One answer is to print for a specific display condition and put this information with the print. The difference in a display life of 20 to 200 years is more than significant and would influence a purchase dicision if I were considering your prints. One is for display as art and the other a wall covering I will soon throw away just like the junk bought from the cheap poster stores in a mall. From Cone to Epson to others, all are working on the inks to get better products on the market. The problems will be solved before too long & then we can go back to wondering if the claims made are true as we watch & fear the prints will start fading off the walls as another unexpected 'gotcha' shows up. And it happens to RC papers as well so I am not anti-dital. (not completely anyway)

-- Dan Smith (, August 02, 2001.

I have recently purchased an EPSON 1290 for retail production in my photo store. From being a newbie it took me around three weeks to be producing prints that are highly satisfactory to my customers. I must say that I went through a hell of a lot of ink and various papers to find a combination that yielded the results that I wanted. I finally settled on Konica QP high gloss and genuine Epson ink carts. Since then the cost of the genuine Epson carts has scared the hell out of me and after much soul searching I have purchased an MIS cis which is in transit as I write. Hopefully the MIS system will work as promised and I can cut costs dramatically. I agree with a previous comment that the expectations of the public in regards to print quality are indeed considerably lower than our own and while we should continue to produce high quality work I don't believe that we should become paranoid about it.

-- Mike Spurr (, October 04, 2001.

Mike, keep on the good fight! Please let us know how the CIS for your 1290 will work. I am interested in this solution too.

-- Paul Schilliger (, October 04, 2001.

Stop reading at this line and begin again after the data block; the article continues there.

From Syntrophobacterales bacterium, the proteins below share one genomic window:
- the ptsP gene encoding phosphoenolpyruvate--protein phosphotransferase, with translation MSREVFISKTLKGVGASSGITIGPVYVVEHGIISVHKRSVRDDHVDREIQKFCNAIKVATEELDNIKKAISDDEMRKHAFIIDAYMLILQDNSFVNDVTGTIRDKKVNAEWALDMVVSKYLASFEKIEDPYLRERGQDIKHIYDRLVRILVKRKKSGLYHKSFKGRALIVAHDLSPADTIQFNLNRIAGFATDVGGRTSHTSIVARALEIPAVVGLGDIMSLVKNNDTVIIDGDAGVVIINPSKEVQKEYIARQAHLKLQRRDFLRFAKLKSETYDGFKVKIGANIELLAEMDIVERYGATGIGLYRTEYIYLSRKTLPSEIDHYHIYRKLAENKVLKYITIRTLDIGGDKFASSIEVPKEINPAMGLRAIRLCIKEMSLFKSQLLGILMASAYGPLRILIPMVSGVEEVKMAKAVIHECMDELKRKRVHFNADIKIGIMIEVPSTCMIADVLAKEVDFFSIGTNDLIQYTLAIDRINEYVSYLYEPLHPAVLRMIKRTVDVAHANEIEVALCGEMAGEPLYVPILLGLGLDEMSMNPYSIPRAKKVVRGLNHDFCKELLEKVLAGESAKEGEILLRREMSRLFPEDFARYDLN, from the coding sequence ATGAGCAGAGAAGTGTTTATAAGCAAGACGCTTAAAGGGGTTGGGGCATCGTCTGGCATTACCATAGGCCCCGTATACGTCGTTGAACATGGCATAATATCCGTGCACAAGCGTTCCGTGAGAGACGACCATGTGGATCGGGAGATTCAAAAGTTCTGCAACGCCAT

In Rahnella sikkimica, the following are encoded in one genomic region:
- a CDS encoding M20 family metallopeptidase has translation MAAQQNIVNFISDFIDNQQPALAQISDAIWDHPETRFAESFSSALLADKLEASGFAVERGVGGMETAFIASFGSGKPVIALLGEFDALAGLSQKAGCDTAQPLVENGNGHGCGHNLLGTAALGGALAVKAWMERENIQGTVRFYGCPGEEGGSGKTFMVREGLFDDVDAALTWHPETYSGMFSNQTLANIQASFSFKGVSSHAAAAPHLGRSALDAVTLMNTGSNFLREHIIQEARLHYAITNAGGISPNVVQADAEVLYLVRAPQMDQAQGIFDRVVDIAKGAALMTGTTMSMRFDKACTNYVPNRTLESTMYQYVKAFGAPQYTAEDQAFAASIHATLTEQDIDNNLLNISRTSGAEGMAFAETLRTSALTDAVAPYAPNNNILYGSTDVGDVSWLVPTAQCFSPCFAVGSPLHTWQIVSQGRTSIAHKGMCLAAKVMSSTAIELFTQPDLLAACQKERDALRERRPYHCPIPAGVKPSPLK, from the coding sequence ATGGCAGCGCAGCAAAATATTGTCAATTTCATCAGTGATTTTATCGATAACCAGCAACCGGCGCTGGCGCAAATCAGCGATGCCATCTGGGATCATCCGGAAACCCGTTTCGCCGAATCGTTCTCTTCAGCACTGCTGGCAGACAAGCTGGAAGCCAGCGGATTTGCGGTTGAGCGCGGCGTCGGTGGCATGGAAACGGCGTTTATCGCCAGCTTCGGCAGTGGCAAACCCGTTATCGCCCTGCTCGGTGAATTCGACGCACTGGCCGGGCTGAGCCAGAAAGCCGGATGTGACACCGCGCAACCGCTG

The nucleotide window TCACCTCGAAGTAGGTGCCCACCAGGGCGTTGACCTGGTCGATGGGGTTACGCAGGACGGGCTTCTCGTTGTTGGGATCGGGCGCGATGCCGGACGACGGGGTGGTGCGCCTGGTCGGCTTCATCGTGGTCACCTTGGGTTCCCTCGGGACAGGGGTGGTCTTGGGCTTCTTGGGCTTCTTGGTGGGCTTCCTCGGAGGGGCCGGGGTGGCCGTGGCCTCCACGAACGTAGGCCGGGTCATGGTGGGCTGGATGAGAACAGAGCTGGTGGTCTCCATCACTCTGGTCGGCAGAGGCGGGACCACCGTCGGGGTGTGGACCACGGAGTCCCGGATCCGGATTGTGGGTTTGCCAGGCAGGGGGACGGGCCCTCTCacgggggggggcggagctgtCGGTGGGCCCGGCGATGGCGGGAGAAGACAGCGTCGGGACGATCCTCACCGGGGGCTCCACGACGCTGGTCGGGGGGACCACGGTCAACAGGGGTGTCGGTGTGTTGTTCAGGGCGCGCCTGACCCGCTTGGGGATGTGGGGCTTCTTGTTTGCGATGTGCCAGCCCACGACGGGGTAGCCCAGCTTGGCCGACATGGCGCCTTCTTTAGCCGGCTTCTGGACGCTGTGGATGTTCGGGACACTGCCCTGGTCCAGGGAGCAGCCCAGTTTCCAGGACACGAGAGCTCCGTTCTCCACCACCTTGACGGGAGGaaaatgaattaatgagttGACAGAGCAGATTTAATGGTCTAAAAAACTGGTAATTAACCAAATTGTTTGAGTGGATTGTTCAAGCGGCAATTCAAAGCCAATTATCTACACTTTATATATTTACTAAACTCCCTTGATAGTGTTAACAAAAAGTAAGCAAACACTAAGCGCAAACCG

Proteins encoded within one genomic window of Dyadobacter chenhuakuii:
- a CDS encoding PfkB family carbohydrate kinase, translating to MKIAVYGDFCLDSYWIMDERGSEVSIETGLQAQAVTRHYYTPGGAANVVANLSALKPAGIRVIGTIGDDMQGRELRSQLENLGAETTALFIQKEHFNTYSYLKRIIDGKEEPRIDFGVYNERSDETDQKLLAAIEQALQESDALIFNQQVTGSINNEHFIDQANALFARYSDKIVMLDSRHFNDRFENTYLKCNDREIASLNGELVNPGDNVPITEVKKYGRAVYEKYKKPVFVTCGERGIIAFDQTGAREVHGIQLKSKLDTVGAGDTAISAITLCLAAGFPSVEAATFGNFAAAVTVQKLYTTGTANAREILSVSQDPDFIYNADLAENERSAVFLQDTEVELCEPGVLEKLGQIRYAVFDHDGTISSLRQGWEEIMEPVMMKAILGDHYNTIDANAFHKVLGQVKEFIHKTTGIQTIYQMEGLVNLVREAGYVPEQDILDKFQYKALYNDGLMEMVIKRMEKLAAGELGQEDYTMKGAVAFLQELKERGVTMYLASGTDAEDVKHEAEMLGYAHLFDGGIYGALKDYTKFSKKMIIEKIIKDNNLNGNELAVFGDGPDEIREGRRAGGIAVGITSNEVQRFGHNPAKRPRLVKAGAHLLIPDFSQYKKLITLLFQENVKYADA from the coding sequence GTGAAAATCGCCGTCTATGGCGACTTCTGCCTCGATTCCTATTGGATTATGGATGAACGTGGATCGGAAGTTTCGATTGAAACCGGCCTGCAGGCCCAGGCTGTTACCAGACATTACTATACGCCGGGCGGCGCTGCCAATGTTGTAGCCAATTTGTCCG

I have just come across this Epson /CIS thread and am really pleased at the information coming out for this group. I have a Photo Ex and am looking for a CIS / archival solution so this info has been incandescantly saturated;]... One place I came acroos that sells CIS for the EX is but i cant at this tage ascertain the value or quality of this system. Does anyone know? I look forward to more reports. Incidentally, on the answers page, it all seems to have stopped on the 4th Oct. It ids now the 15th November and no more replies...whats happeneing?

regards Geoffrey

-- Geoffrey McKell (, November 14, 2001.

I use the Epson 1280 and I only have great things to say about it. The color reproduction, I feel, is excellent and the images are razor sharp. I shoot on film using Nikon equipment and have been extremely pleased with the results from the 1280. It's a relatively cheap printer for what it can do. Some of my clients can't believe that the images are digital and produced on a computer printer.

It obvioulsy takes some work to learn what must be done to the image on you computer screen in order to get an output that matches. This just takes practice and a bit of investment but it's absolutely necessary.

I think the 1280 is an outstanding piece of equipment.

-- Mike Huncharek (, January 05, 2002.